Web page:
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Sibutramine can help manage obesity, but it may not be appropriate for patients with significant cardiovascular disease

Currently, an estimated one-third of the U.S. population is obese, and 50 percent of Americans may be obese by 2020. Clinical trials of sibutramine—a medication that has been approved for the long-term management of obesity—in obese individuals have demonstrated significant weight loss and better weight maintenance than placebo, as well as reduction in fat mass. However, because the drug increases heart rate and blood pressure, it may not be applicable for use in obese patients with significant cardiovascular disease or uncontrolled hypertension.

Blood pressure and heart rate should be regularly monitored in all patients taking sibutramine, according to Walker S. Carlos Poston, Ph.D., M.P.H., of the University of Missouri, Kansas City, and John P. Foreyt, Ph.D., of Baylor College of Medicine. They reviewed clinical efficacy and safety trials of the drug and examined its appropriateness for special populations ranging from minorities and people with diabetes to patients with binge eating disorders. Their work was supported in part by the Agency for Healthcare Research and Quality (HS11282).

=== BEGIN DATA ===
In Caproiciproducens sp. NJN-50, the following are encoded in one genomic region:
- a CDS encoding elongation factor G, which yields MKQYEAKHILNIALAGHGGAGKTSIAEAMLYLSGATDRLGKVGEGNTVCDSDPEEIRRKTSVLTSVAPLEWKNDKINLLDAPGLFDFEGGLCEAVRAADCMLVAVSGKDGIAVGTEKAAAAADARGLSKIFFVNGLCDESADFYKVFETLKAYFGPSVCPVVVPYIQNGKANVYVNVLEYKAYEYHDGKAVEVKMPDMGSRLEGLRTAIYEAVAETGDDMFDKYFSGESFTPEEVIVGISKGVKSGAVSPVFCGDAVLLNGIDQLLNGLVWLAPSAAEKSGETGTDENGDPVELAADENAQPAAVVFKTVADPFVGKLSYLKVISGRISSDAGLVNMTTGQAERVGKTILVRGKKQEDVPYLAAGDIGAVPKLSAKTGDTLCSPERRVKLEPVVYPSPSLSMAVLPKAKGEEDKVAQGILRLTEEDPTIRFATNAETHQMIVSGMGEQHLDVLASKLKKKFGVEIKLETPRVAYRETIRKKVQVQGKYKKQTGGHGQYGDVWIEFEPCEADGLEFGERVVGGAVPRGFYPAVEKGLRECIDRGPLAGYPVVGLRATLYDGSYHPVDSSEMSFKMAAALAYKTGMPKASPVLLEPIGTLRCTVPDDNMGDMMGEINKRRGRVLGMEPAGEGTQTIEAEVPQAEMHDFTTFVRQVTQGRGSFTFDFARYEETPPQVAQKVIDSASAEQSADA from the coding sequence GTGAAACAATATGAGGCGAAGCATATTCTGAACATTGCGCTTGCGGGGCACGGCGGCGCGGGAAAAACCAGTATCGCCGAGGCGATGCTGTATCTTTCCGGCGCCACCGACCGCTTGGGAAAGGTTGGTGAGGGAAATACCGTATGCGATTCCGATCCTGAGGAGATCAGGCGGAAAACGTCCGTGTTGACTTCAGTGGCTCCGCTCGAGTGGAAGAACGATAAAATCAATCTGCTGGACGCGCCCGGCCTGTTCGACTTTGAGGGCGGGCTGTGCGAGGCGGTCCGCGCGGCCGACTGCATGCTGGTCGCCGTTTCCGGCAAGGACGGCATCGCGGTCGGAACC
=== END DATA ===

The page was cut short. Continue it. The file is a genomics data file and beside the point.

Obesity is defined as a body mass index (BMI; weight in kg/height in m2) of 30 or more, for example, a 5'5" woman weighing 180 pounds or more or a 5'11" man weighing 215 pounds or more. Obesity is a serious public health problem, since it boosts the risk of developing heart disease, diabetes, some cancers, osteoarthritis, and other disorders. Sibutramine helps weight loss by increasing feelings of fullness and satisfaction, due to the medication's selective effect on the availability of the neurotransmitters, serotonin and noradrenaline. It has established general safety and efficacy in long-term trials with clinically approved doses of 10 mg and 15 mg. However, the researchers concluded that data are insufficient at this time to determine its appropriateness for use in special populations, such as people with binge eating disorders.

See "Sibutramine and the management of obesity," by Drs. Poston and Foreyt, in Expert Opinion on Pharmacotherapy 5(3), pp. 633-642, 2004.

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